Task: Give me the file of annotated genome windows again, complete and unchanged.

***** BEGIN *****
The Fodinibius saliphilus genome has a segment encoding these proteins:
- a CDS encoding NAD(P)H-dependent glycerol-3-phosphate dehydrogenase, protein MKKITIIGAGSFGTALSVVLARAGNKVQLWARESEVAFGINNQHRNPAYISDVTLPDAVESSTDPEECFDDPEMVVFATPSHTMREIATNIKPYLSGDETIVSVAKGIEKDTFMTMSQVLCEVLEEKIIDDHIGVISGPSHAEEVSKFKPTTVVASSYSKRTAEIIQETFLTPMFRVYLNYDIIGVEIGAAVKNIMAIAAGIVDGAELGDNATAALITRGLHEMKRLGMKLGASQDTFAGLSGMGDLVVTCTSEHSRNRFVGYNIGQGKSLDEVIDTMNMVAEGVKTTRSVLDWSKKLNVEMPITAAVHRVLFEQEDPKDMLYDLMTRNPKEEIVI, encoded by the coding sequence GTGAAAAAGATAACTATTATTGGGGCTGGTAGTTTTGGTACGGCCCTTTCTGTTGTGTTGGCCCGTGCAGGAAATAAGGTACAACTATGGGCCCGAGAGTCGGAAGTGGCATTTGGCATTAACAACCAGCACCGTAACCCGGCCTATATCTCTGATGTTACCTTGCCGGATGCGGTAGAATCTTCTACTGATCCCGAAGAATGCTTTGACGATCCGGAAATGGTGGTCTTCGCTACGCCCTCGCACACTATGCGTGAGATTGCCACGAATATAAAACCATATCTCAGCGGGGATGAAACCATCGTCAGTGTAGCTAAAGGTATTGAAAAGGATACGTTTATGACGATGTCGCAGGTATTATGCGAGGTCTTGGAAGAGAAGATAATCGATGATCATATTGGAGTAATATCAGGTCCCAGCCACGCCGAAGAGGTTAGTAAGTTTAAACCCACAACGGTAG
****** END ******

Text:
The Fodinibius saliphilus genome has a segment encoding these proteins:
- a CDS encoding NAD(P)H-dependent glycerol-3-phosphate dehydrogenase, protein MKKITIIGAGSFGTALSVVLARAGNKVQLWARESEVAFGINNQHRNPAYISDVTLPDAVESSTDPEECFDDPEMVVFATPSHTMREIATNIKPYLSGDETIVSVAKGIEKDTFMTMSQVLCEVLEEKIIDDHIGVISGPSHAEEVSKFKPTTVVASSYSKRTAEIIQETFLTPMFRVYLNYDIIGVEIGAAVKNIMAIAAGIVDGAELGDNATAALITRGLHEMKRLGMKLGASQDTFAGLSGMGDLVVTCTSEHSRNRFVGYNIGQGKSLDEVIDTMNMVAEGVKTTRSVLDWSKKLNVEMPITAAVHRVLFEQEDPKDMLYDLMTRNPKEEIVI, encoded by the coding sequence GTGAAAAAGATAACTATTATTGGGGCTGGTAGTTTTGGTACGGCCCTTTCTGTTGTGTTGGCCCGTGCAGGAAATAAGGTACAACTATGGGCCCGAGAGTCGGAAGTGGCATTTGGCATTAACAACCAGCACCGTAACCCGGCCTATATCTCTGATGTTACCTTGCCGGATGCGGTAGAATCTTCTACTGATCCCGAAGAATGCTTTGACGATCCGGAAATGGTGGTCTTCGCTACGCCCTCGCACACTATGCGTGAGATTGCCACGAATATAAAACCATATCTCAGCGGGGATGAAACCATCGTCAGTGTAGCTAAAGGTATTGAAAAGGATACGTTTATGACGATGTCGCAGGTATTATGCGAGGTCTTGGAAGAGAAGATAATCGATGATCATATTGGAGTAATATCAGGTCCCAGCCACGCCGAAGAGGTTAGTAAGTTTAAACCCACAACGGTAG